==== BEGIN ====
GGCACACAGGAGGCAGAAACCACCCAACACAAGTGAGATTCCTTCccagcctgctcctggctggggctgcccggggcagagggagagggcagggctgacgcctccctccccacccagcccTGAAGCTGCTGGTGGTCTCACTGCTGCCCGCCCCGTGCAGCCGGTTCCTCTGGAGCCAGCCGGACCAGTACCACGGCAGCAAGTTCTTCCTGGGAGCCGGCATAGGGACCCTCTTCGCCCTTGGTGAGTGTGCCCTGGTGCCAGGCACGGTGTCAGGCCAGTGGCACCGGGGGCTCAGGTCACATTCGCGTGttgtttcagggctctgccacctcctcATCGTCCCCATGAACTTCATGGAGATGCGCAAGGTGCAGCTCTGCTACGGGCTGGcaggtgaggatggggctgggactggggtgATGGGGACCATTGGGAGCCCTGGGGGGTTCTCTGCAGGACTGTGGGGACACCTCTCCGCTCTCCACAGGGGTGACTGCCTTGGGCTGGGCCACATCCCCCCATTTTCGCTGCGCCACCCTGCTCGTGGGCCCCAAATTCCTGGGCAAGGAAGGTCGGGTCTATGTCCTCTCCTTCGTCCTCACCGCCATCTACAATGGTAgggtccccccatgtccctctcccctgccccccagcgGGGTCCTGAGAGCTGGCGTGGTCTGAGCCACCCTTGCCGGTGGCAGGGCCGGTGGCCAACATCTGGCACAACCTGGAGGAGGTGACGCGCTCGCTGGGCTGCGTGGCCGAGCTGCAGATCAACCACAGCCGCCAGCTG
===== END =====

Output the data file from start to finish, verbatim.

GGCACACAGGAGGCAGAAACCACCCAACACAAGTGAGATTCCTTCccagcctgctcctggctggggctgcccggggcagagggagagggcagggctgacgcctccctccccacccagcccTGAAGCTGCTGGTGGTCTCACTGCTGCCCGCCCCGTGCAGCCGGTTCCTCTGGAGCCAGCCGGACCAGTACCACGGCAGCAAGTTCTTCCTGGGAGCCGGCATAGGGACCCTCTTCGCCCTTGGTGAGTGTGCCCTGGTGCCAGGCACGGTGTCAGGCCAGTGGCACCGGGGGCTCAGGTCACATTCGCGTGttgtttcagggctctgccacctcctcATCGTCCCCATGAACTTCATGGAGATGCGCAAGGTGCAGCTCTGCTACGGGCTGGcaggtgaggatggggctgggactggggtgATGGGGACCATTGGGAGCCCTGGGGGGTTCTCTGCAGGACTGTGGGGACACCTCTCCGCTCTCCACAGGGGTGACTGCCTTGGGCTGGGCCACATCCCCCCATTTTCGCTGCGCCACCCTGCTCGTGGGCCCCAAATTCCTGGGCAAGGAAGGTCGGGTCTATGTCCTCTCCTTCGTCCTCACCGCCATCTACAATGGTAgggtccccccatgtccctctcccctgccccccagcgGGGTCCTGAGAGCTGGCGTGGTCTGAGCCACCCTTGCCGGTGGCAGGGCCGGTGGCCAACATCTGGCACAACCTGGAGGAGGTGACGCGCTCGCTGGGCTGCGTGGCCGAGCTGCAGATCAACCACAGCCGCCAGCTG